Unfolding in 3 distinct acts (titled Family, Justice and The Sea), Katja (Diane Kruger) leads a pretty happy life with her ex-drug dealing criminal turned accountant husband Nuri (Numan Acar) and their young son Rocco. Katja’s life is completely taken from her when a nail bomb is planted outside Nuri’s office, killing both him and Rocco. Emotionally distraught and left with nothing to live for, Katja becomes dependent on bringing justice on those responsible, who she suspects to be Nazis due to Nuri being a Kurd living in a German neighbourhood. When her estimation is proven correct, the racist couple responsible are brought to court, where a lack of dependable evidence sees them acquitted, an unjust verdict that forces Katja to get revenge herself.
The premise of a vigilante getting revenge on a criminal/criminals who have escaped legal punishment has been done a thousand times, so much so that it feels like its own sub-genre at this point. What In the Fade lacks is any form of subversion on this basic story; the plot is surprisingly straightforward and the Nazi’s are so cartoonishly one-dimensional and without motive that everything feels irritatingly monotonous. Diane Kruger does deliver an intense performance (in her first full German production), an agonising portrayal of a grief-stricken mother that’s much better than this material deserves. Remarkably formulaic and technically sufficient, In The Fade sternly guides its audience through a parade of misery in an attempt to be politically important, but instead just presents a series of echoed moments we’ve seen before.
The Florida Project (Sean Baker)
Coming off the success of the iPhone-shot drama Tangerine, Sean Baker has made his most accomplished film yet with The Florida Project, a funny and illuminating look at the effects of late stage capitalism, personified in a collection of poverty-stricken Americans surviving in Florida. Infused with the love for the often-disregarded members of society that drove many of John Waters’ subversive cult films, it’s obvious that Baker has a genuine appreciation for the mistreated subjects he focuses on, avoiding the typical feeling of exploitation or begging for awards attention.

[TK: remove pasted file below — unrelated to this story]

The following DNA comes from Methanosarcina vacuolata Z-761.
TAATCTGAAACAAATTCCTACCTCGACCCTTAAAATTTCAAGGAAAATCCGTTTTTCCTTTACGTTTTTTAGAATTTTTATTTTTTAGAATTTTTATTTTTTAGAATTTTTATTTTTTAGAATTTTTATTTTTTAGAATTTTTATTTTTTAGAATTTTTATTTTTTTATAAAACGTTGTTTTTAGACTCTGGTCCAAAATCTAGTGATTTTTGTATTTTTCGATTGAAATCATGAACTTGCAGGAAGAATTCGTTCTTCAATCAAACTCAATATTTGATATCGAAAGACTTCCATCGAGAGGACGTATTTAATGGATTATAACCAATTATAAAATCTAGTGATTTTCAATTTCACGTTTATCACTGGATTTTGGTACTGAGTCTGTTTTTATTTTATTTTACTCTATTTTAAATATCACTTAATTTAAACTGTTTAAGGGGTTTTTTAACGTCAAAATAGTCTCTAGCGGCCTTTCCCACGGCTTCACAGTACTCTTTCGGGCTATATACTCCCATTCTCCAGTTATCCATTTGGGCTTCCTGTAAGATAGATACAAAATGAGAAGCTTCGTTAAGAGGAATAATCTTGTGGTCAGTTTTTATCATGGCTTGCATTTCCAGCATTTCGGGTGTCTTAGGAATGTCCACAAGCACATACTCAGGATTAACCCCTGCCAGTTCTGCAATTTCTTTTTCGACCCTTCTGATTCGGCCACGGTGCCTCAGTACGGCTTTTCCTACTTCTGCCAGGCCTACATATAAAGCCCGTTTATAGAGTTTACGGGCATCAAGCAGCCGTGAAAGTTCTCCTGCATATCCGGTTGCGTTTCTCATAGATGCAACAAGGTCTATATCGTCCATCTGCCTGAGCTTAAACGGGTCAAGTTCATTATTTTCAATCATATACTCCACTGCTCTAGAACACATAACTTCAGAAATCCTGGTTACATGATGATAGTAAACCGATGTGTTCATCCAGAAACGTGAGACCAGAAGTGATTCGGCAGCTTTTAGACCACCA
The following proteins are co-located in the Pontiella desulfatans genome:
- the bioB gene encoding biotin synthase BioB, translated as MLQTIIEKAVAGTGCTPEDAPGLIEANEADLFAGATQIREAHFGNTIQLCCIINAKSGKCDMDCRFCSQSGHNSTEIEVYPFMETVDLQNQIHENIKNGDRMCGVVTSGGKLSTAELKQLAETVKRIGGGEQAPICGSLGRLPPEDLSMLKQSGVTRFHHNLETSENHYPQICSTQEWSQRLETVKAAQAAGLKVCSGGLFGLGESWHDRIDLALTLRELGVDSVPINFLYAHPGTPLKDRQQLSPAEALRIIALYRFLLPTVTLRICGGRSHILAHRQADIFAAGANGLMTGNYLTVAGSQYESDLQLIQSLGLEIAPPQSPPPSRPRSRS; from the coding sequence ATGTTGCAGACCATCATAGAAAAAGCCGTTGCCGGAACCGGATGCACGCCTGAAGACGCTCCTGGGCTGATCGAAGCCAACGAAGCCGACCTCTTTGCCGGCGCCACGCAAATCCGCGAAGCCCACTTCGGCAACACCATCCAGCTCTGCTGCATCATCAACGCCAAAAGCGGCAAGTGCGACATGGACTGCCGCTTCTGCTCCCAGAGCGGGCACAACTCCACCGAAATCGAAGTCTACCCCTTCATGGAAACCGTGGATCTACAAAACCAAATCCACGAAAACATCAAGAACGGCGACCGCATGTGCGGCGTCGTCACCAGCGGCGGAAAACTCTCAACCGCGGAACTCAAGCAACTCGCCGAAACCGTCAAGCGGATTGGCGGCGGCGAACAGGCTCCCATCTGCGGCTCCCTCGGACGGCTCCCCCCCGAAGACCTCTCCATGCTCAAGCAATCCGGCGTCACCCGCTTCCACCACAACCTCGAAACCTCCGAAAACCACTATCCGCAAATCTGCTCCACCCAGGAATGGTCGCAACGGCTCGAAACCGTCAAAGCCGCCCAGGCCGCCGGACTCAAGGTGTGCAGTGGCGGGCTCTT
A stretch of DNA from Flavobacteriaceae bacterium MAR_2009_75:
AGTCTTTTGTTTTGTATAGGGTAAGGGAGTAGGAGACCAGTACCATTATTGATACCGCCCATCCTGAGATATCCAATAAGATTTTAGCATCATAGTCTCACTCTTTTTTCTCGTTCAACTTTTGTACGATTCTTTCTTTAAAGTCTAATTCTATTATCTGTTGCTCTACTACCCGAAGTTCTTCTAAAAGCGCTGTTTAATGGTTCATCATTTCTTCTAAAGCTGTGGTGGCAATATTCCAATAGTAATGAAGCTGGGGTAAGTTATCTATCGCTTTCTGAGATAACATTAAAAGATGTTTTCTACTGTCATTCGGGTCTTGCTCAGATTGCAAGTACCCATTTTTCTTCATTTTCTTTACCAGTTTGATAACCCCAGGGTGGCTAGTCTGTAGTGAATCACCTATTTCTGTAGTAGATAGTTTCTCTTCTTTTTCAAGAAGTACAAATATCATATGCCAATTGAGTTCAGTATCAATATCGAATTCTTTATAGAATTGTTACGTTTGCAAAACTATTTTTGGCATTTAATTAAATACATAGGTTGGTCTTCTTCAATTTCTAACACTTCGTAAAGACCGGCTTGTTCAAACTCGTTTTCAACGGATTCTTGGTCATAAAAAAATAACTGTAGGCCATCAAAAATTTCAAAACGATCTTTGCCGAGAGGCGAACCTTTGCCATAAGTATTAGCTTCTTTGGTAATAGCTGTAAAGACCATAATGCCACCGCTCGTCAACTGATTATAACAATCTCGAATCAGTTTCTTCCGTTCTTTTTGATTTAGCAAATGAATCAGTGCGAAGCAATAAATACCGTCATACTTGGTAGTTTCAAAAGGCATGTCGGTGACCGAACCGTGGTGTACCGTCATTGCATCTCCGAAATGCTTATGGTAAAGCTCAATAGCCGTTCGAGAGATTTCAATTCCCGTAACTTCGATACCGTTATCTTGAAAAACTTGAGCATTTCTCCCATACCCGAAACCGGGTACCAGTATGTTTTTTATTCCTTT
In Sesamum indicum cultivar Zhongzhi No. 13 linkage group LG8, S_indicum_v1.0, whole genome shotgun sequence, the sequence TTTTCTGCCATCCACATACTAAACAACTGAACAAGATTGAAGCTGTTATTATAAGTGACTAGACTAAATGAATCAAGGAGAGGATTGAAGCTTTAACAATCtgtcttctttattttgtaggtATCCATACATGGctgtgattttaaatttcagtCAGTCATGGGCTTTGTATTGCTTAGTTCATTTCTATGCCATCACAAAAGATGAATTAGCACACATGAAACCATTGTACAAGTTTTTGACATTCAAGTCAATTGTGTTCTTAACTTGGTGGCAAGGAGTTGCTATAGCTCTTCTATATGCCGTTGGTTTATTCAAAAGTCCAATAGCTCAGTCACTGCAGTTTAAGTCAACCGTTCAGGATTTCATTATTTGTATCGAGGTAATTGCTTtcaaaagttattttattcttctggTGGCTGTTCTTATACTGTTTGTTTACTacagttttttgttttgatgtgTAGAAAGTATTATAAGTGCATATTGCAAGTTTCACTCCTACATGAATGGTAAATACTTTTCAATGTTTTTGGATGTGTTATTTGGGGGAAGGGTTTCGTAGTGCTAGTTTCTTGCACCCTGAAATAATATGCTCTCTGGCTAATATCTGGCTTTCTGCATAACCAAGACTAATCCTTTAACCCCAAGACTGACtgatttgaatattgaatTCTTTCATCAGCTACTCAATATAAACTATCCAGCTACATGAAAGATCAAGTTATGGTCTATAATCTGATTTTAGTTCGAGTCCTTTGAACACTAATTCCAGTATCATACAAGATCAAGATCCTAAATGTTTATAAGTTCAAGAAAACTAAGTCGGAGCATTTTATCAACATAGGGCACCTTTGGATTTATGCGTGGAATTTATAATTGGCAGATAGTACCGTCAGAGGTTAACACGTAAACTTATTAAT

Living week to week off a wage collected by selling budget perfumes to golf resort guests, ex-dancer Halley (Bria Vinai) tries her best to provide for her 6-year-old daughter Moonee (Brooklynn Prince). Using the “Magic Castle” budget motel as their makeshift home, Moonee spends her days killing time with some of the other unoccupied children who live at the motel, often causing trouble for Bobby (Willem DaFoe), the George Wilson to Moonee’s Dennis the Menace-like shenanigans. As Halley’s living situation grows worse, Moonee’s carefree world is on the verge of crumbling, which forces them both to make some life-changing decisions.
Instead of an iPhone 5S, Baker and cinematographer Alexis Zabe have shot The Florida Project in glorious 35MM film, a decision which makes for some of the best looking shots all year, helped out by some real creative choices and uses of some key Florida locations. The usage of film was inspired by the New Hollywood movement of the 1970s, where the integrity and naturalistic aesthetic helped boost the pragmatism of the subject matter. This technique is quite effective here, as the expressive and vibrant colours captured really render the child-like innocence that Moonee views her current dire situation, an interesting visual translation of her adorable naive perspective on life. DaFoe, one of America’s greatest living character actors, delivers another great performance here, alongside a hilarious cameo by Opie & Anthony regular guest Sandy Kane, who together share some hilarious moments. Spirited, passionate, but never cruel to its endearing characters, Sean Baker’s The Florida Project is definitely a film that’s going to be bounced around once major award nominations start dropping.